Back pain is a common complaint of pregnant women. This is generally characterized as axial or para-sagittal discomfort in the lower lumbar region and is musculoskeletal in nature. This can be due to a combination of mechanical, hormonal, circulatory, and psychosocial factors. Treatment options are often poor, as the cause of back pain is not always fully understood. Furthermore, treatments that are available usually have a low success rate and consist mainly of life style adjustments and bed rest.

Discomfort in this region may also be contributed to changes in the posterior pelvic region, particularly the sacroiliac joints which undergo changes during pregnancy and/or stretch direct stretch of intrapelvic structures. This can manifest itself in the lumbar region and/or radiate to the buttocks and posterior thighs. Unlike radiculopathy, posterior pelvic pain usually does not extend beyond the knees. The classic description of pain felt by most women is usually a result of symptoms of both types of low back pain, lumbar and pelvic.

Such discomfort can have a substantial impact on life during pregnancy and may be of variable intensity and duration. Fortunately, in most cases, low back pain resolves itself quickly after partum and does not cause any lasting issues. However, if discomfort is persistent or not of classic presentation, less common causes such as infection and preterm labor must be considered expeditiously to avoid serious consequences.


Back pain can affect women of child bearing age whether pregnant or not. Approximately 70% of women will report low back pain at some point in their lives [1]. However, during pregnancy alone, the incidence of back pain is reported by 50–80% of women [2, 3]. One-third of pregnant women claim that low back pain is a significant problem [4]. In a study by Stapleton et al. 61.8% of women who reported low back pain during pregnancy claimed the pain was at least moderately severe, 9% claimed they were completely disabled by pain [5].

This discomfort most commonly starts between the fifth and seventh month of pregnancy [2]. Morgen et al. reported a mean gestation age at start of pain of 22.1 weeks. However, in this study up to 20% of women claimed that pain started as early as 16 weeks with some claiming pain within the first month [3].

Women with previous lumbar problems or chronic back pain conditions are more likely to develop back pain during pregnancy, with pain occurring twice as often as in those with no prior complaints. They are also more likely to have severe and long lasting pain [6]. Along those same lines, women who experience back pain during one pregnancy have an 85% chance of experiencing back pain during a subsequent pregnancy [7].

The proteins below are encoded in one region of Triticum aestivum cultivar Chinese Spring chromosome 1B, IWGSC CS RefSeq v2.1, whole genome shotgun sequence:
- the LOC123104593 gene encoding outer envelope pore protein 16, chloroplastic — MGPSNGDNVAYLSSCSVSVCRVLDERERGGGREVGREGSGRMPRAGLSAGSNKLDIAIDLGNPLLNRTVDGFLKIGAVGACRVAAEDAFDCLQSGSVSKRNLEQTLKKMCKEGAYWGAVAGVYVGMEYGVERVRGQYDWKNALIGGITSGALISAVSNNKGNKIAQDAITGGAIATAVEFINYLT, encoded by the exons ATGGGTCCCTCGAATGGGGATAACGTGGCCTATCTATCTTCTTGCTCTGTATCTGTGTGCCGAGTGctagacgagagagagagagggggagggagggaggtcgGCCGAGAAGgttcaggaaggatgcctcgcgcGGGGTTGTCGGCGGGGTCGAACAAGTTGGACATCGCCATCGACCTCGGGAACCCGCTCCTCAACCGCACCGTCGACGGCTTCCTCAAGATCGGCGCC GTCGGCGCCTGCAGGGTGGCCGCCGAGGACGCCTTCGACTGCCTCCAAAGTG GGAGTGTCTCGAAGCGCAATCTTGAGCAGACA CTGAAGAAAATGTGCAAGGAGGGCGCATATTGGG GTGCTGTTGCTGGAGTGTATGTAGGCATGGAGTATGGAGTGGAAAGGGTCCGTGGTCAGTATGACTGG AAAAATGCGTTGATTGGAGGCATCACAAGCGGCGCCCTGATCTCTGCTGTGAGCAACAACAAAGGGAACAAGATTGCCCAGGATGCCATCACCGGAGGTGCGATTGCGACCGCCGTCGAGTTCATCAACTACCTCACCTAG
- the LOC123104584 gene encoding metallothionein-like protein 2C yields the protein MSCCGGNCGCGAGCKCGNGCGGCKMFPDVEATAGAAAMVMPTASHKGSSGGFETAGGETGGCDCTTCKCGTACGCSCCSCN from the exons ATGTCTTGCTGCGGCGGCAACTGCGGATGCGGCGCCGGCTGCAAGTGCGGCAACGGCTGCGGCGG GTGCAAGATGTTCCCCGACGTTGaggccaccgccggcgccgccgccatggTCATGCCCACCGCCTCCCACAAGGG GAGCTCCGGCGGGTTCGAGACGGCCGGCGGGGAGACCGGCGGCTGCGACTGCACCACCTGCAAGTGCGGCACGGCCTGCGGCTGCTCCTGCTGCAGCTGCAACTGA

Activity is also related to the onset of back pain during pregnancy [3, 8]. A sedentary lifestyle increases risk of back pain compared to patients who engage in a more active lifestyle. Nonetheless, patients who have occupations described as ‘mostly active’ and ‘physically demanding’ also have a higher risk of developing pain during pregnancy suggesting that extremes of activity are probably not ideal.

Increased body mass index (BMI) may be a risk factor but study results are conflicting. Orvieto et al. found that BMI was significantly higher in those who experience pain compared to those who did not [9]. These results agree with those found by Mogren et al. who found a mean pre and end BMI of 24.57 and 30.10, respectively, in those who had low back pain compared to BMIs of 23.30 and 28.56 in those who did not [3]. However, Mens et al. found no significant difference between BMI before pregnancy in those with back pain and the general population [7]. Younger age and multiple parity also increase the incidence of back pain [3, 10].

Associated symptoms include stiffness and limited motion in the back or legs. Pain and associated symptoms may be constant or may only occur in certain positions or after extended activity. Approximately one-third of patients report that pain increases as the day goes on while another one-third report that the pain worsens during the night and often disturbed sleep [2].

Approximately 10% of women claim that it prevented them from working [11] and more than 80% report that it affects their daily routine including housework, childrearing, and job performance [7]. Norén et al. report back pain as the leading cause of sick leave during pregnancy in Scandinavian countries, with an estimated cost of $2.5 billion in 1990 [12].


Low back pain in pregnancy is generally ascribed to the many changes in load and body mechanics that occur during the carrying of a child. It is normal to gain between 20 and 40 pounds during pregnancy. This clearly shifts the body’s center of gravity anteriorly and increase the moment arm of forces applied to the lumbar spine. Studies suggest that an anterior shift is associated with pubic symphysis problems. Furthermore, postural changes may be implemented to balance the anterior shift, leading to lordosis, and increase in the natural inward curvature of the spine, further increasing stress on the lower back [13].

The intervertebral discs respond to axial loading by expelling fluid, resulting in decreased height and an overall compression of the spine [14]. Rodacki et al. showed that the spines of pregnant women with low back pain compress more after activity than pregnant women without back pain and those who are not pregnant, 4.57, 4.23, and 3.99 mm, respectively. Pregnant women with low back pain also take longer to recover from activity related compression [15].

The abdominal muscles also stretch to accommodate the expanding uterus. As they stretch, they lose their ability to perform the function of maintaining body posture, causing the lower back to support the majority of the increased weight of the torso. Studies comparing pregnant women enrolled in an exercise program designed to address core strength, flexibility, and muscular endurance, particularly abdominal strength, with those involved in no exercise program, demonstrated a decrease in postural changes and severity of pain in the exercise group [16].